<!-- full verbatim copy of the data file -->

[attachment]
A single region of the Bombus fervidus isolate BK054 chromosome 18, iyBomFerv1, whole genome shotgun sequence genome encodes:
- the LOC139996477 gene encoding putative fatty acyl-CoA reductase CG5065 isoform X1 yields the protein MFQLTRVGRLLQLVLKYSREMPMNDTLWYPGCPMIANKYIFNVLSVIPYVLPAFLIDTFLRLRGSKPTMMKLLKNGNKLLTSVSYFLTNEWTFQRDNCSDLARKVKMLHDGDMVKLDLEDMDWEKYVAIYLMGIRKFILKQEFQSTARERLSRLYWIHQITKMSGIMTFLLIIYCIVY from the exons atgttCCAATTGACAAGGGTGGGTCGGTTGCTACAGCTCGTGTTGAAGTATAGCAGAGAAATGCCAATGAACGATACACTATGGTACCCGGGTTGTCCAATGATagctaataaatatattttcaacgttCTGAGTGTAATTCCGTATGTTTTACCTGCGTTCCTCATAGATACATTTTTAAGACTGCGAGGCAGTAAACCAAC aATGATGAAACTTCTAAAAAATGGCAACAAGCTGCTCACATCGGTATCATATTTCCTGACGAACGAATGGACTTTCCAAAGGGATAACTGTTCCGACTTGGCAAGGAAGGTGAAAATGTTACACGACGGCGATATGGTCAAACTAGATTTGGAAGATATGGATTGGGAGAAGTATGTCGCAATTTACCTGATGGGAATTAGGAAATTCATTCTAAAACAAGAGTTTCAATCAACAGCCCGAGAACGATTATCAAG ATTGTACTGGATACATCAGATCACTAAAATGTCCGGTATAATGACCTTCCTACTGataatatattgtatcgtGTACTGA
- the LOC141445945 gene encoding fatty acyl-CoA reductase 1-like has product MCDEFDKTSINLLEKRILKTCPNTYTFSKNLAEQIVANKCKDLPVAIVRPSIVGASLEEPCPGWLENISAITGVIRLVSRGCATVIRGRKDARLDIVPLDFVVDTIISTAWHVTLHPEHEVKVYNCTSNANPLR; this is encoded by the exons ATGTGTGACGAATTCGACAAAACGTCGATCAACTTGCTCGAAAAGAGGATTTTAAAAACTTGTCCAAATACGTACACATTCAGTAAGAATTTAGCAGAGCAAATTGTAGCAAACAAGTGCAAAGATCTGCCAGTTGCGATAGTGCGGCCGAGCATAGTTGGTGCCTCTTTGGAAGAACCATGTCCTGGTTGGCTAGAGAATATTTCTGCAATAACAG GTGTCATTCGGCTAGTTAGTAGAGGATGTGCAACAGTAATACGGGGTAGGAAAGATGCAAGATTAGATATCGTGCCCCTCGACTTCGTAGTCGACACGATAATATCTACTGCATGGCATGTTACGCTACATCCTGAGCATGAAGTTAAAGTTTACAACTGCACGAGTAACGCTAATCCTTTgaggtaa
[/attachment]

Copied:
A single region of the Bombus fervidus isolate BK054 chromosome 18, iyBomFerv1, whole genome shotgun sequence genome encodes:
- the LOC139996477 gene encoding putative fatty acyl-CoA reductase CG5065 isoform X1 yields the protein MFQLTRVGRLLQLVLKYSREMPMNDTLWYPGCPMIANKYIFNVLSVIPYVLPAFLIDTFLRLRGSKPTMMKLLKNGNKLLTSVSYFLTNEWTFQRDNCSDLARKVKMLHDGDMVKLDLEDMDWEKYVAIYLMGIRKFILKQEFQSTARERLSRLYWIHQITKMSGIMTFLLIIYCIVY from the exons atgttCCAATTGACAAGGGTGGGTCGGTTGCTACAGCTCGTGTTGAAGTATAGCAGAGAAATGCCAATGAACGATACACTATGGTACCCGGGTTGTCCAATGATagctaataaatatattttcaacgttCTGAGTGTAATTCCGTATGTTTTACCTGCGTTCCTCATAGATACATTTTTAAGACTGCGAGGCAGTAAACCAAC aATGATGAAACTTCTAAAAAATGGCAACAAGCTGCTCACATCGGTATCATATTTCCTGACGAACGAATGGACTTTCCAAAGGGATAACTGTTCCGACTTGGCAAGGAAGGTGAAAATGTTACACGACGGCGATATGGTCAAACTAGATTTGGAAGATATGGATTGGGAGAAGTATGTCGCAATTTACCTGATGGGAATTAGGAAATTCATTCTAAAACAAGAGTTTCAATCAACAGCCCGAGAACGATTATCAAG ATTGTACTGGATACATCAGATCACTAAAATGTCCGGTATAATGACCTTCCTACTGataatatattgtatcgtGTACTGA
- the LOC141445945 gene encoding fatty acyl-CoA reductase 1-like has product MCDEFDKTSINLLEKRILKTCPNTYTFSKNLAEQIVANKCKDLPVAIVRPSIVGASLEEPCPGWLENISAITGVIRLVSRGCATVIRGRKDARLDIVPLDFVVDTIISTAWHVTLHPEHEVKVYNCTSNANPLR; this is encoded by the exons ATGTGTGACGAATTCGACAAAACGTCGATCAACTTGCTCGAAAAGAGGATTTTAAAAACTTGTCCAAATACGTACACATTCAGTAAGAATTTAGCAGAGCAAATTGTAGCAAACAAGTGCAAAGATCTGCCAGTTGCGATAGTGCGGCCGAGCATAGTTGGTGCCTCTTTGGAAGAACCATGTCCTGGTTGGCTAGAGAATATTTCTGCAATAACAG GTGTCATTCGGCTAGTTAGTAGAGGATGTGCAACAGTAATACGGGGTAGGAAAGATGCAAGATTAGATATCGTGCCCCTCGACTTCGTAGTCGACACGATAATATCTACTGCATGGCATGTTACGCTACATCCTGAGCATGAAGTTAAAGTTTACAACTGCACGAGTAACGCTAATCCTTTgaggtaa